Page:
- Clinical studies. In the blood test, hypereosinophilia is determined, at the time of activation of inflammation – leukocytosis, a shift of the formula to the left. In a biochemical study, a decrease in total protein is noted. In the analysis of urine, when the lymphatic structures of the kidneys are damaged, hiluria is detected. For the diagnosis of “eosinophilic lung”, chest radiography and spirometry are additionally prescribed.
- Detection of the pathogen. Thick and thin blood smears are made with their subsequent microscopy. Blood for analysis is collected at night or during the day after a provocative test with diethylcarbamizine, which promotes the exit of larvae into peripheral blood vessels. Microfilariae are identified in ascitic fluid, pleural effusion. Adults can be detected by biopsy of lymph nodes, but such a procedure contributes to impaired lymphatic drainage.
- Serological diagnostics. Indirect hemagglutination and immunofluorescence, enzyme immunoassay, rapid immunochromatography, flocculation test with bentonite are used to determine specific parasitic markers of brugiosis. Immunological tests do not always give reliable results. High IgE titers are detected in the blood of a patient with tropical pulmonary eosinophilia.
Differential diagnosis is carried out with lesions of the lymphatic system of bacterial etiology. It is important to distinguish pulmonary eosinophilia from tuberculosis, allergic aspergillosis and Leffler syndrome. With the development of splenomegaly, it is necessary to exclude lymphocytic leukemia. Manifestations of the late stage of brugiosis in the initial stages may resemble venous and heart failure, hereditary forms of elephantiasis.
An important stage of conservative treatment of brugiosis is hospitalization and isolation of the patient in order to prevent the spread of infection. For etiotropic treatment, ivermectin and diethylcarbamazine are used, albendazole and doxycycline may additionally be prescribed. The decay products of helminths after the start of taking medications can cause allergic reactions. Antihistamines, glucocorticosteroids are used to correct the condition.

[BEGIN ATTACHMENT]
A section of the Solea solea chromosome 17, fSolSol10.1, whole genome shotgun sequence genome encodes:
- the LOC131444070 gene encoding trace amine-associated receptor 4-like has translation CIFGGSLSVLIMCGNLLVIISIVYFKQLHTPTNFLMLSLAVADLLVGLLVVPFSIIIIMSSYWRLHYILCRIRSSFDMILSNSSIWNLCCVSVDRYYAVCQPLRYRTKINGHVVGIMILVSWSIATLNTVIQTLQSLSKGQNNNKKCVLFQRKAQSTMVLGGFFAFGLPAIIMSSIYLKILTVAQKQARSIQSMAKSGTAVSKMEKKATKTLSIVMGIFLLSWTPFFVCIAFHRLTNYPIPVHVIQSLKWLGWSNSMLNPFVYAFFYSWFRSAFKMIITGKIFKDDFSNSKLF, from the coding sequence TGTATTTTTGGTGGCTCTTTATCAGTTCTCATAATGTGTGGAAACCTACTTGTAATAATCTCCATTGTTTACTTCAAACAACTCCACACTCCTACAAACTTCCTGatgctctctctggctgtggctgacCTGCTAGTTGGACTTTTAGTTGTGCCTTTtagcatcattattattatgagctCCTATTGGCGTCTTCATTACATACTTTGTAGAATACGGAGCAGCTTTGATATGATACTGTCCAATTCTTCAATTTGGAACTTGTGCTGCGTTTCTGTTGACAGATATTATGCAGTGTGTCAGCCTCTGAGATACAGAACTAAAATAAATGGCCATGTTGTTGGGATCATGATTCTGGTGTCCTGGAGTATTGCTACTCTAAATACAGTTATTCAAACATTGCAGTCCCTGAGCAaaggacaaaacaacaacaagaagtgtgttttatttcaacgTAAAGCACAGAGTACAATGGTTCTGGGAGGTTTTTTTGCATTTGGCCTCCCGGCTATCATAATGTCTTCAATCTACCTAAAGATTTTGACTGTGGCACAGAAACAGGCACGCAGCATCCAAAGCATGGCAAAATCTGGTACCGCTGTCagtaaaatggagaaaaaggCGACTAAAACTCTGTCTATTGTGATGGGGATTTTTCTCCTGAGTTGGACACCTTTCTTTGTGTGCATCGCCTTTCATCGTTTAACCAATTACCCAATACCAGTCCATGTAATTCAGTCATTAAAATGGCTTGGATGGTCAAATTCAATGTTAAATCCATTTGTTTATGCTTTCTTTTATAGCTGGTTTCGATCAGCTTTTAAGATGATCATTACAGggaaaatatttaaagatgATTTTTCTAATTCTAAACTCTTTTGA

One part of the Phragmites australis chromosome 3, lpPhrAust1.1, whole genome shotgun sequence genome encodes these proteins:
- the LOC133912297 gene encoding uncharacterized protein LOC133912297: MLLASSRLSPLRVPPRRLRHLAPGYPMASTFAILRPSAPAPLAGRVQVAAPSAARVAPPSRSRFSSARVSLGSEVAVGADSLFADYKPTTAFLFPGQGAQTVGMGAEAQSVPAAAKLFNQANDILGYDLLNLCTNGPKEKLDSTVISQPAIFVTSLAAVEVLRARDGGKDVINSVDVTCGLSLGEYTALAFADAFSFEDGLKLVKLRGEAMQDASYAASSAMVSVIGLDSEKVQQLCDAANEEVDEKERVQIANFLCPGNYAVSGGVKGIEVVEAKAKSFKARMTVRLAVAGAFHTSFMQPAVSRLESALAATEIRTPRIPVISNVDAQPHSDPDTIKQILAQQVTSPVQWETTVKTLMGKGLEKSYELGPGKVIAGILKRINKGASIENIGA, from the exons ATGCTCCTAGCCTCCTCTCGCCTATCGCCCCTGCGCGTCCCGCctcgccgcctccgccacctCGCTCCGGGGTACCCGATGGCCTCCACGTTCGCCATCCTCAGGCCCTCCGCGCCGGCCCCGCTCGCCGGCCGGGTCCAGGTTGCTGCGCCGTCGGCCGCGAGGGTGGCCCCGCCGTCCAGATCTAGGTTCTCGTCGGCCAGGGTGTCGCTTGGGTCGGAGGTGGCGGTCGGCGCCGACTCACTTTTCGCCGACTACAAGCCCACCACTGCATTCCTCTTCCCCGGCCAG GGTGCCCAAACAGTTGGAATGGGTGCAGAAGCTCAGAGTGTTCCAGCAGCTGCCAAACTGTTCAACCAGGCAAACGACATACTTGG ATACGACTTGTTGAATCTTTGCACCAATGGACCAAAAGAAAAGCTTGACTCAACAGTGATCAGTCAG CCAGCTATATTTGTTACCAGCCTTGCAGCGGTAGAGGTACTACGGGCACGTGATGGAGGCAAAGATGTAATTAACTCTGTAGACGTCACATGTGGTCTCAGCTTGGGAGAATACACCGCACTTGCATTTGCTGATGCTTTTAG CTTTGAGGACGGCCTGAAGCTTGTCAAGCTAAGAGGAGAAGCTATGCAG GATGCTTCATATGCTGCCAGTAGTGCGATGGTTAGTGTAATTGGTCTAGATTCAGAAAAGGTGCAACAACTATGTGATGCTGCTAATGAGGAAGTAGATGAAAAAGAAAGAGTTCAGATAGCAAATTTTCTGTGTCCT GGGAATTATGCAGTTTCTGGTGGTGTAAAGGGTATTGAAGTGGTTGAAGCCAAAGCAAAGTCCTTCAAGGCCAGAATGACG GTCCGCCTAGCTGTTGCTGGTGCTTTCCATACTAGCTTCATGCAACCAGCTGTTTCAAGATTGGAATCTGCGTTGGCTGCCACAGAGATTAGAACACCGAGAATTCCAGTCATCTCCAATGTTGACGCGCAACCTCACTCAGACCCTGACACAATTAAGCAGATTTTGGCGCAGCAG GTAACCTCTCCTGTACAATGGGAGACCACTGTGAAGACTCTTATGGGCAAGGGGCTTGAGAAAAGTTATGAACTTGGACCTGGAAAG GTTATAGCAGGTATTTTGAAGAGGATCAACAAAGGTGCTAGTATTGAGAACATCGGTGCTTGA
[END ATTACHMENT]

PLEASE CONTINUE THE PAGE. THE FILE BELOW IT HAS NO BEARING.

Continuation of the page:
Symptomatic therapy includes antipyretic and painkillers, intravenous infusions. The doctor’s further tactics depend on the development of complications and the stage of the disease. In the acute period before the formation of elephantiasis, a cure and complete release from the pathogen occurs. To improve lymph flow, physiotherapy, physical therapy, massage and wearing compression knitwear are additionally recommended. In the chronic phase, the pathogen is eliminated, but irreversible changes in the limbs and lymphatic apparatus persist.
Surgical intervention serves as a palliative therapy option, indicated in the late stages with severe lymphostasis. The main methods are lymphatic drainage operations, dermolipofasciectomy (excision of altered subcutaneous fat, fascia with affected lymphatic structures), liposuction (aspiration removal of altered fiber) and their combination. The choice of the surgical method of correction remains with the surgeon.
Prognosis and prevention
The prognosis is more often favorable. The appointment of conservative therapy in the early stages contributes to the cure. Elephantiasis leads to permanent disability, a decrease in the quality of life and disability. Fatal cases are associated with the formation of complications. Non-specific measures for the prevention of brugiosis include the destruction of mosquito breeding sites, the use of protective nets and repellents, and wearing long-sleeve clothing. In countries endemic to vuhereriosis and brugiosis, diethylcarbamazine is used as an additive to salt to prevent the development of infection.